Table 3: Karyomorphological parameters of Vicia sativa subspecies.


 
The range of the total haploid chromosome length in the accessions was determined to be between 15.863 µm (cv. Antalya) and 33.882 µm (subsp. segetalis). Furthermore, cv. Soner (22.208 µm) and subsp. macrosperma “5283” (21.934 µm) are the genotypes with the most similar haploid chromosome lengths. This information has given insight into the chromatin content of the analyzed genotypes (Konischenko et al., 2014).
 
The results of the karyotype asymmetry index analysis showed that intrachromosomal asymmetry was higher than interchromosomal asymmetry in the karyotypes of Vicia sativa subspecies (Table 4). Subsp. segetalis had the highest A1 (0.72) and MCA (55.87) value and the lowest TF value (21.22%). Thus, subsp. segetalis was determined to be the most asymmetric karyotype. On the contrary, cv. Antalya was the most symmetric karyotype among the genotypes with A1 (0.41) and MCA (26.99) values and with the highest TF (35.54%) value. When the interchromosomal asymmetry results were analyzed (Table 4), subsp. angustifolia was shown to have the highest A2 (0.52) and DRL (23.68) values and it was therefore determined to be the most asymmetric karyotype among the genotypes. Subsp. nigra had the lowest A2 (0.06) and DRL (3.10) values.
 

Table 4: Mean comparison of karyotype asymmetric parameters on different Vicia sativa subspecies.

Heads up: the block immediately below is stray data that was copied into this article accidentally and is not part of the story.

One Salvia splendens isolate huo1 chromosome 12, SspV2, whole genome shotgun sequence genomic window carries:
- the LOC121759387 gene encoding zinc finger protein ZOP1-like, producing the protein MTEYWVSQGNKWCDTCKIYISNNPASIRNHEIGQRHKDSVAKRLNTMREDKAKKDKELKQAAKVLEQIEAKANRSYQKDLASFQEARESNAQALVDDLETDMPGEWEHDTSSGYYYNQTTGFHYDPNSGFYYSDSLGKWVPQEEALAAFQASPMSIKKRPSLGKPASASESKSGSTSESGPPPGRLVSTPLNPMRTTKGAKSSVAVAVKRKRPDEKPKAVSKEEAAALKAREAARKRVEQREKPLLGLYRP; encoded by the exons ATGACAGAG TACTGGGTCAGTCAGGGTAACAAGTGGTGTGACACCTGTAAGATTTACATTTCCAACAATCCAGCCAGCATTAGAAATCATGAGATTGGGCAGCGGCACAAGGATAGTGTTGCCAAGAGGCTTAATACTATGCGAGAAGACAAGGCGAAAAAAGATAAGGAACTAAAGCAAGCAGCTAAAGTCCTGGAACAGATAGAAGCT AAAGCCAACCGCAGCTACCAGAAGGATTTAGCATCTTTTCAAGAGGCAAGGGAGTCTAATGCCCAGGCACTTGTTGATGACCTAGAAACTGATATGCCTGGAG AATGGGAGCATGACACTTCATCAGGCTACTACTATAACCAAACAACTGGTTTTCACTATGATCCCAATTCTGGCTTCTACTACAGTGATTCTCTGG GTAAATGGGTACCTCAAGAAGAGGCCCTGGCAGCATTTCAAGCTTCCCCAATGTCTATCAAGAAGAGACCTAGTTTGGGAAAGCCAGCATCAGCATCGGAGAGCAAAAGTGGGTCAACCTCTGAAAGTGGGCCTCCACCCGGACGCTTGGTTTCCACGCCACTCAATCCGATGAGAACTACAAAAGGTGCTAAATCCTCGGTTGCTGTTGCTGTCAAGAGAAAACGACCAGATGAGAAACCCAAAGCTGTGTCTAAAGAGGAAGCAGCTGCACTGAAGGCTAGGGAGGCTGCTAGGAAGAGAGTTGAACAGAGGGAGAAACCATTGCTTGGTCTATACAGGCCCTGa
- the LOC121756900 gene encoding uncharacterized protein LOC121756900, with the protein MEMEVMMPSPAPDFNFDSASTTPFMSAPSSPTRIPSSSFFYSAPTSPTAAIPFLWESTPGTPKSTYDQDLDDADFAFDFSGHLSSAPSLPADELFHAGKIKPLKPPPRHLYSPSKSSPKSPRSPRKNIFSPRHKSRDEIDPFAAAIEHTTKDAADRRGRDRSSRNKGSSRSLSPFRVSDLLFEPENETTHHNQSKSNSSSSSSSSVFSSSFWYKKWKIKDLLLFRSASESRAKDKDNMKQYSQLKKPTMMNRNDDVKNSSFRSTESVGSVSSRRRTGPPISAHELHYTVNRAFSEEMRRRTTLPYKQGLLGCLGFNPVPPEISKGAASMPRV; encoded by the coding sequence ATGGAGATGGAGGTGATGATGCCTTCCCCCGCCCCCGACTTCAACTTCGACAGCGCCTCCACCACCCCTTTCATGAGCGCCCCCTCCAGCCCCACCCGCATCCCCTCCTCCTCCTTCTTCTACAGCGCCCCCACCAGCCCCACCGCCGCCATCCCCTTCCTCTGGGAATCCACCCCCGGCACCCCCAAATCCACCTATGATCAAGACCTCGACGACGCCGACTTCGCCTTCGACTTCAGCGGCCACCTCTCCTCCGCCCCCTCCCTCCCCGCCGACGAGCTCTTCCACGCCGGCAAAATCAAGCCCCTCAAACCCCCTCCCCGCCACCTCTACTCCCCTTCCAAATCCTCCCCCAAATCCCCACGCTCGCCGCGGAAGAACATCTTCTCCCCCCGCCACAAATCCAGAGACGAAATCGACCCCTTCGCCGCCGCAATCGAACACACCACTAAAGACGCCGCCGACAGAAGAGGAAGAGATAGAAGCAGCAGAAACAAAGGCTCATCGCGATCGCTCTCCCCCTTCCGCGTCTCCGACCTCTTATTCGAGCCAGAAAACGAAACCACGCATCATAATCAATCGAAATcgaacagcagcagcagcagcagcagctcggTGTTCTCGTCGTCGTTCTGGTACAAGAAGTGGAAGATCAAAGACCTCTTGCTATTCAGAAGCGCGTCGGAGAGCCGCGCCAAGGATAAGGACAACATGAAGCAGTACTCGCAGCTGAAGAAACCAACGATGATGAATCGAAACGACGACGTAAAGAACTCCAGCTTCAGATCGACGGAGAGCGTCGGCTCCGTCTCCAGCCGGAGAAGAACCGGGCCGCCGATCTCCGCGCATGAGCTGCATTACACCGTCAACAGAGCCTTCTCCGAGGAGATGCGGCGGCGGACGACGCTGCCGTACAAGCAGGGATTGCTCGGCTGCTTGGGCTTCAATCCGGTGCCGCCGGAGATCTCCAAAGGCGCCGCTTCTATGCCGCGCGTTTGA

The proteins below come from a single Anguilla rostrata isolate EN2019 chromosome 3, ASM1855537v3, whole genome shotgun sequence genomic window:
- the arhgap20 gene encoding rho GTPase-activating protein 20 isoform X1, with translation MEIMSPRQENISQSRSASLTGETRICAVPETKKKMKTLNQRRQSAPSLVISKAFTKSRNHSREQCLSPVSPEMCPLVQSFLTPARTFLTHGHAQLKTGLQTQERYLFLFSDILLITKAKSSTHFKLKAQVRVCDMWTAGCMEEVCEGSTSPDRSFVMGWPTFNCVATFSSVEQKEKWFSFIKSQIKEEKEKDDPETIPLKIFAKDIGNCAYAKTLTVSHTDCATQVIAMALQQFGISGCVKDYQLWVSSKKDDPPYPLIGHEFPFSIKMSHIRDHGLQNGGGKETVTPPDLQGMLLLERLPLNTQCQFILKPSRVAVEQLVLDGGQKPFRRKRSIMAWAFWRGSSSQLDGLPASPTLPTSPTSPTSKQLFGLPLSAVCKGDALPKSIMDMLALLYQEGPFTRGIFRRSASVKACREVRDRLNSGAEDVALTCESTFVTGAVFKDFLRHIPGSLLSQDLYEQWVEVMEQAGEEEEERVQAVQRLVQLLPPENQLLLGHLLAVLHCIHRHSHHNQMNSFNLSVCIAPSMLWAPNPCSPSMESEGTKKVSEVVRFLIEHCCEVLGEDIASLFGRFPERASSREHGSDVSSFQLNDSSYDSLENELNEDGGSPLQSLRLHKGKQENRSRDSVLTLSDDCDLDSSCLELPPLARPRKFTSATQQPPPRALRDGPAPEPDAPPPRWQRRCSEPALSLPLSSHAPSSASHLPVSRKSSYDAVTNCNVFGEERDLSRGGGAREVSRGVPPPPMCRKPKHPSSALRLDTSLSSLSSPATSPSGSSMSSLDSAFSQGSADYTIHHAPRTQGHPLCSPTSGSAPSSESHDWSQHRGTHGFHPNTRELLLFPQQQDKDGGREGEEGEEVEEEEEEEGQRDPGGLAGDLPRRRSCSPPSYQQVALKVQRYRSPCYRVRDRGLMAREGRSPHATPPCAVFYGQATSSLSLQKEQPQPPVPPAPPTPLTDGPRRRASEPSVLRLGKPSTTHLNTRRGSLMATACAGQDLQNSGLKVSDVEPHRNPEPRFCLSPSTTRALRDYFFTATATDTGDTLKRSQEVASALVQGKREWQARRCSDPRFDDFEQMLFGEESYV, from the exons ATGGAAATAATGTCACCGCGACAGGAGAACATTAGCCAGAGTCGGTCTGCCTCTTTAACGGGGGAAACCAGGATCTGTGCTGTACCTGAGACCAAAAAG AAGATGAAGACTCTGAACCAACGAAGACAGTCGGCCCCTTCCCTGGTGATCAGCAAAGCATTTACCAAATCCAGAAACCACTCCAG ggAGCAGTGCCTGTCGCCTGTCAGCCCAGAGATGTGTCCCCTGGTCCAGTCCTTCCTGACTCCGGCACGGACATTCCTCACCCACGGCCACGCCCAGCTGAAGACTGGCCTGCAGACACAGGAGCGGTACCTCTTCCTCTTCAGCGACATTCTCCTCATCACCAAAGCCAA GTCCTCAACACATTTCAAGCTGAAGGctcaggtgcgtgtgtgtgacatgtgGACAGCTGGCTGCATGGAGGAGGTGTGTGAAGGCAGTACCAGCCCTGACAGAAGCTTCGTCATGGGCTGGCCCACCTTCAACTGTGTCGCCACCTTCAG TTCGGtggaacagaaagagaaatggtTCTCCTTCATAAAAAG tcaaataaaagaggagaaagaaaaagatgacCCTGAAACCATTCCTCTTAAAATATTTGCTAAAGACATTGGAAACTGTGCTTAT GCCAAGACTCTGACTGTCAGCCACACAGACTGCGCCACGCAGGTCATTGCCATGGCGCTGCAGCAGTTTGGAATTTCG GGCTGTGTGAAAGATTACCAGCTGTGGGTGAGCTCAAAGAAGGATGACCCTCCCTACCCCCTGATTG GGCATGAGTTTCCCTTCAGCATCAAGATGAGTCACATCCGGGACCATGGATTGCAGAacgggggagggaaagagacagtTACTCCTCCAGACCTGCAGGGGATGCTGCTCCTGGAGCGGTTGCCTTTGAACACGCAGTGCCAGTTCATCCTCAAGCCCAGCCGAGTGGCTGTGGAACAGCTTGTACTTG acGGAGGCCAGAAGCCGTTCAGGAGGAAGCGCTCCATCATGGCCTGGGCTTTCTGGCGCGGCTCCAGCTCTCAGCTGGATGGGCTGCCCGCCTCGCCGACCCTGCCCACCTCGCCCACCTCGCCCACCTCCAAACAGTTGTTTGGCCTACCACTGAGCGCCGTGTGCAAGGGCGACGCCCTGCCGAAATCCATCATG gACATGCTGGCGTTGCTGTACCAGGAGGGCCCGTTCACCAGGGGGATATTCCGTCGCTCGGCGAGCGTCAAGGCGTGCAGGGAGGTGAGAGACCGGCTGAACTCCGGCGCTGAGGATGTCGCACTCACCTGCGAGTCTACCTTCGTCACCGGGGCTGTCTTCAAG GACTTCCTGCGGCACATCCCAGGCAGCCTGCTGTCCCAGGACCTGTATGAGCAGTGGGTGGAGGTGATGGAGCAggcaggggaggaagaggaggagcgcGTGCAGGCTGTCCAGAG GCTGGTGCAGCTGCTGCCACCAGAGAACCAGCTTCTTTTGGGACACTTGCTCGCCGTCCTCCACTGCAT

In close agreement with this study, the same chromosome numbers were reported in earlier studies for the Vicia sativa subspecies analyzed in this paper. However, the subspecies may contain different chromosome numbers within itself. For example, the accessions of subsp. sativa showed 2n= 10, 12 and 14, subsp. angustifolia, cordata and nigra showed 2n= 10 and 12 and subsp. macrocarpa showed 2n= 12 and 14, in the mixed Vicia sativa populations (Yamamoto 1968; Hollings and Stace, 1974; Ladizinsky 1978; Ladizinsky and Temkin, 1978; Zohary and Plitmann, 1979; Kamari et al., 1994; Weber and Schifino-Wittmann, 1999; Arslan et al., 2012; Martin et al., 2018).
 
Analyzing karyotype asymmetry provides a good point of reference for the general morphology of the plant karyotypes (Zarco 1986; Zuo and Yuan 2011). Asymmetry is defined by the dominance of almost the same size m and sm chromosomes (Zuo and Yuan 2011; El-Bok et al., 2014). Changes in chromosome morphology have often been associated with evolution in higher plants. In this study, in order to determine the asymmetric values in the karyotypes of genotypes, the intrachromosomal (A1) and interchromosomal (A2) asymmetric indexes of Zarco (1986) were used. The intrachromosomal asymmetry index (A1) indicated the arm ratio of each pair of homologous chromosomes, where the interchromosomal asymmetry index (A2) was applied to variation coefficient. The most asymmetric values in the genotypes were therefore determined by the indices A1 and A2.